A Ewe Died Today

Yes, a ewe died today.

The ewe was lying out on the pasture and Glory, one of the livestock guardian dogs, was sitting beside her, which is how I came to notice that the ewe was there.  She had not been dead for a long time because her body still flexed although it was now stone cold.

Dead bodies create an assortment of reactions from the still alive creatures.

The livestock guardian dogs take watch over a dead animal. Maybe guarding it from scavengers like magpies and ravens who are usually first on the scene? They don't begin to eat the carcass unless it gets left too long.

The other ewes and the cows continue to graze or go on about their day. Their reaction is almost a non-reaction or at least an inward one I can not access. They are not interested in staying close to bodies but they also don't seem to show any great concern or repulsion.

The times I have seen flock animals outwardly reacting to dead bodies are when a ewe has lost her lamb or a lamb has lost its ewe. Other ewes may also check out a dead lamb that is not theirs but then go on their way. 

The herding dogs approach a dead animal rather tentatively, on alert in case the dead animal is playing them for fools. When close enough a quick sniff tells them all they need to know. Then the reaction is varied.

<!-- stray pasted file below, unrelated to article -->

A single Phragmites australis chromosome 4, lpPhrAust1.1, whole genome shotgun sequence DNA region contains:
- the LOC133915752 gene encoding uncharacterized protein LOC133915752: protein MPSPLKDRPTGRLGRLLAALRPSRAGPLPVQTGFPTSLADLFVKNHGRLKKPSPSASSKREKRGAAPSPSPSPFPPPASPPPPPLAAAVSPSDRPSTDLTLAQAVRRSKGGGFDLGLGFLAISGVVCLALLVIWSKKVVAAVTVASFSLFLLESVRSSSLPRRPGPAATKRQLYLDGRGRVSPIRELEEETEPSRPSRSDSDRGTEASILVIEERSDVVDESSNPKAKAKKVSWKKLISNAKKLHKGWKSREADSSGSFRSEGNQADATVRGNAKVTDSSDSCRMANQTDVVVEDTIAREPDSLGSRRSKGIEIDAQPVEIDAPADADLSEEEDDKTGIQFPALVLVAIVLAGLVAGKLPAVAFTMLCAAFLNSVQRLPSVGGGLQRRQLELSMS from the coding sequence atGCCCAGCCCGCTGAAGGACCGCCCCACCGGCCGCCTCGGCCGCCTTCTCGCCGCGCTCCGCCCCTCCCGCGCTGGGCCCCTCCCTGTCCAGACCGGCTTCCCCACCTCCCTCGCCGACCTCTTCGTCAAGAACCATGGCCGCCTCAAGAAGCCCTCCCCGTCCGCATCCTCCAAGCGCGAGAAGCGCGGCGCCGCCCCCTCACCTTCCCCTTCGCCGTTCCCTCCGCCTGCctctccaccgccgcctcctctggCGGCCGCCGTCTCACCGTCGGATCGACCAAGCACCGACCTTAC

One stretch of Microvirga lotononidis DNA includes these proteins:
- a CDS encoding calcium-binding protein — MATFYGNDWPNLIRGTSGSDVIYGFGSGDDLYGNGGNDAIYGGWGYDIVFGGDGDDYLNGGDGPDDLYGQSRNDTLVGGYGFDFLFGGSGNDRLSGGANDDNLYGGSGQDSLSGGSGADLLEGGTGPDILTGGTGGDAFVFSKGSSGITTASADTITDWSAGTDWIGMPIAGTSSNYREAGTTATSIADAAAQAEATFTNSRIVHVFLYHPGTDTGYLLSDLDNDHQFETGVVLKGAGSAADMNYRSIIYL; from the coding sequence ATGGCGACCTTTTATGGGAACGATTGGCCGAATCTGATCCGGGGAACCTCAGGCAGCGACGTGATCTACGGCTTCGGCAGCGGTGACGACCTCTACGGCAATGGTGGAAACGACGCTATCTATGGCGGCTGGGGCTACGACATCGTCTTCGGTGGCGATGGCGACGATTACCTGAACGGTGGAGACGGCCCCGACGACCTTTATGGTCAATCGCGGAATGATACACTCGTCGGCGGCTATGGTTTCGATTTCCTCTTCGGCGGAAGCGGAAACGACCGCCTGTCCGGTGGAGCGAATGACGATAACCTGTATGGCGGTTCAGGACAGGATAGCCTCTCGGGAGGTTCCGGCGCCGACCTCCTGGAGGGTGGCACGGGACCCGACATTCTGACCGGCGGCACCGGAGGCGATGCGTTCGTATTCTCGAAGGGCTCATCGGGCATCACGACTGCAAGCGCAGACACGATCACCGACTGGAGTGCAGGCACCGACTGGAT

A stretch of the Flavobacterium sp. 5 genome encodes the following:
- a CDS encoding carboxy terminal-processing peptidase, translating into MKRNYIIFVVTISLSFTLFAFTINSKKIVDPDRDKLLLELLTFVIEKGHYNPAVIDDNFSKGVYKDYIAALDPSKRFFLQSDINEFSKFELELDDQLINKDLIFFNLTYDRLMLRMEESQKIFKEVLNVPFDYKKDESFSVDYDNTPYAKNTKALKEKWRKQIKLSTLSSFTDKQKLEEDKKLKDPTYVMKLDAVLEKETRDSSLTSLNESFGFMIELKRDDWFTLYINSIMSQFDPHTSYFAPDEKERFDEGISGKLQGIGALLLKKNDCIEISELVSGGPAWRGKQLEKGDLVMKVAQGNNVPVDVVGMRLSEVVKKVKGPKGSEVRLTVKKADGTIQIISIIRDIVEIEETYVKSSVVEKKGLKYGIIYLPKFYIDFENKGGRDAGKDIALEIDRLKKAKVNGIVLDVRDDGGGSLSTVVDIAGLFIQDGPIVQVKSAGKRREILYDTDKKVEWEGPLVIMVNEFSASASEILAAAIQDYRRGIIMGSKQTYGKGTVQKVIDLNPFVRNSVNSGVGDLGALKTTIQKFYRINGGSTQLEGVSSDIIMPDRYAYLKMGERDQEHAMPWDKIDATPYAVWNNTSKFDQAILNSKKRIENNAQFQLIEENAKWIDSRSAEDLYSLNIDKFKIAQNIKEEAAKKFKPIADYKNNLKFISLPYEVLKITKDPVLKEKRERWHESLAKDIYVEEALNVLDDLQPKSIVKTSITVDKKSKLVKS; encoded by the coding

Jayde grabs fleece and gives a hard tug as though she's determined to make the ewe move again. Cajun seems to think food and is quick to guard while he intently sniffs. Fynn sniffs and then backs off. Perhaps he is concerned about Cajun and Jayde?

And me.... I fret, I worry, I regret, I get angry, I feel like a failure. 


I throw myself into the rest of my day, acting harshly, feeling a tinge of bitterness and carrying a heavy load of why-damn it-why?????

Comments

  1. Darn! I hate that feeling! I had to shoot one last year and I never found out exactly what caused her paralysis. It was so frustrating. I feel your pain.

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